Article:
Sunday, February 28, 2010

Commercial property values down as much as 50 percent since ’07

Phoenix Business Journal - by Mike Sunnucks Friday, February 26, 2010
Commercial real estate values in Phoenix have plummeted along with home values. Vacancy rates are high and falling rental rates are taking their toll on office, retail and industrial property owners.

Real estate experts say the commercial recovery will be slow, as values have dropped 25 percent to 50 percent since the end of 2007, when the recession started.

“We’ve definitely seen values come down significantly,” said Bob Young, senior vice president of the CB Richard Ellis real estate brokerage firm in Phoenix.

Young said hotel, retail, office and industrial properties in metro Phoenix have depreciated by as much as half of their prerecession values. Apartments have seen the smallest declines among the commercial segments, he said, while shopping centers in outlying cities and some central areas have been hit the hardest.

Young estimates downtown Phoenix office buildings have lost 20 percent to 30 percent of their value since the economic recession began.

Like their residential counterparts, a significant number of commercial mortgages are underwater, biting into landlords’ and building owners’ bottom lines and ability to sell.

Phil Steffen, managing director of the Phoenix office of FirstService PGP Valuation, pegs local commercial value declines at 30 percent to 40 percent. He said a commercial real estate recovery will be spurred by the same things needed for a housing rebound: improved consumer and investor confidence.

Steffen said most of the commercial appraisals being done now are related to distressed properties and financing, as in the housing market.

“Most of the valuation services we have been performing have been related to distressed asset management,” he said. “However, traditional underwriting for new financing has become far more restrictive in terms of equity requirements and debt coverage, and values are subject to increased scrutiny.”

Still, Young said some financing is available for the right transactions and right purchasers.

Appraisal experts contacted for this story wouldn’t comment on specific properties, but Young said stalled, unfinished development projects — such as the Centerpoint Condominiums in Tempe and Hotel Monroe in downtown Phoenix — are not dragging down values of neighboring buildings.

Depressed commercial values have made it tougher to close sales. Less demand for space and more tenants going out of business are squeezing landlords’ bottom lines.

Tenants that might be looking for space could see some benefit, however, as lower values and other economic fallout give commercial landlords very little leverage.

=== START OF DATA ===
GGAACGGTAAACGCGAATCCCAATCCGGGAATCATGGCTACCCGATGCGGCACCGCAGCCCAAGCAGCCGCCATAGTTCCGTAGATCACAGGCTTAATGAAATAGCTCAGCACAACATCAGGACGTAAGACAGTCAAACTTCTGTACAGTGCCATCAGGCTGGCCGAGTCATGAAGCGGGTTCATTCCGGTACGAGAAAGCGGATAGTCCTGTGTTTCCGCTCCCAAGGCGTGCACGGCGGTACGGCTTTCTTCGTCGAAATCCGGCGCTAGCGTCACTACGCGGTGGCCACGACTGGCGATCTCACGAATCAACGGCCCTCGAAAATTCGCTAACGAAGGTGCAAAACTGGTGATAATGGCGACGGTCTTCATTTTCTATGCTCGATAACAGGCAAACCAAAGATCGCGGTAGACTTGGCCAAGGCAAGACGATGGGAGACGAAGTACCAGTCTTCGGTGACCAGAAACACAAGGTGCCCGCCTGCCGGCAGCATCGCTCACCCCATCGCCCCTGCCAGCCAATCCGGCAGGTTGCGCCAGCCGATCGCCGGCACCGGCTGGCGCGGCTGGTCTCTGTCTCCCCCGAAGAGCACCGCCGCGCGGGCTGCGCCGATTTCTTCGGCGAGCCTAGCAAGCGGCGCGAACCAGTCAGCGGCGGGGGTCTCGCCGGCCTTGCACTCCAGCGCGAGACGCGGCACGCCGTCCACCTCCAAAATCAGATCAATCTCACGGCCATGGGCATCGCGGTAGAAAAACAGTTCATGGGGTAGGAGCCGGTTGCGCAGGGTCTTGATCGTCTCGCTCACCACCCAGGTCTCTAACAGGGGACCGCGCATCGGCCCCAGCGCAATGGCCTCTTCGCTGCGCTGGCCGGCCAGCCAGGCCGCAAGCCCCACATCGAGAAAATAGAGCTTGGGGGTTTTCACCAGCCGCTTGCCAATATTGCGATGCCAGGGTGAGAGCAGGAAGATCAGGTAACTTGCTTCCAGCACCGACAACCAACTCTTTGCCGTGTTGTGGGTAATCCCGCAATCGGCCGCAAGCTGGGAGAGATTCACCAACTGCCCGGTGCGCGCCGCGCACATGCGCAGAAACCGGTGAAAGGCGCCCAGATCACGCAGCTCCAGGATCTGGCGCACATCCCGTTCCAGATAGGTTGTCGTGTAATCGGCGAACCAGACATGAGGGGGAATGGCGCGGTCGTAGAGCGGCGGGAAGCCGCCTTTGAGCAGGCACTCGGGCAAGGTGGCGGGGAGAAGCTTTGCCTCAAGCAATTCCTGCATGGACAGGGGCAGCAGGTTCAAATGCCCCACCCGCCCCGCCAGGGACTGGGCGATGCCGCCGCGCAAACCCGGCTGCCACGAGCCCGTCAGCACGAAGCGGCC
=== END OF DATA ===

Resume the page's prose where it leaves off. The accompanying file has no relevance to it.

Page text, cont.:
“It’s a great time to be an office tenant in metro Phoenix. Overall rental rates have declined severely from the peak of the expansion period in 2006, 2007,” said Patrick Wilson, an analyst with FirstService PGP, the valuation arm of the Colliers International real estate brokerage firm.

“Rapid development during the expansion period, coupled with increasing unemployment in the area, has crippled the office market and led to vacancy rates between 18 percent and 25 percent throughout Valley submarkets,” he said. “These high vacancy rates have left owners little negotiating power.”

Wilson also said retail has been hit hard by the recession and the lack of housing and population growth in the Valley. He pegs retail vacancy rates at between 8 percent and 13.5 percent, compared with pre­recession rates as low as 3 percent. Shopping centers face vacancies, with bankruptcies and store closings ranging from restaurants and bars to big-box stores.

Wilson said there could be some improvement on the retail front this year and next. He said space is not being added, but some retailers are looking at expanding.

“National retailers are beginning to indicate an appetite for expansion within 2010 and 2011. Dollar General, Walgreens, Target, Chipotle and Burger King are among several retailers that have announced 2010 store openings,” Wilson said.

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FirstService PGP Valuation:

CB Richard Ellis:

Falling from grace
Average commercial value declines in Maricopa County overall, 2007-09:
-50% Industrial properties, 50,000-plus square feet
-46% Retail properties, 10,000-plus square feet
-44% Office buildings, 10,000-plus square feet
-20-30% Downtown Phoenix office buildings
-38% Apartments, 20-plus units
Source: Orion Investment Real Estate Solutions,

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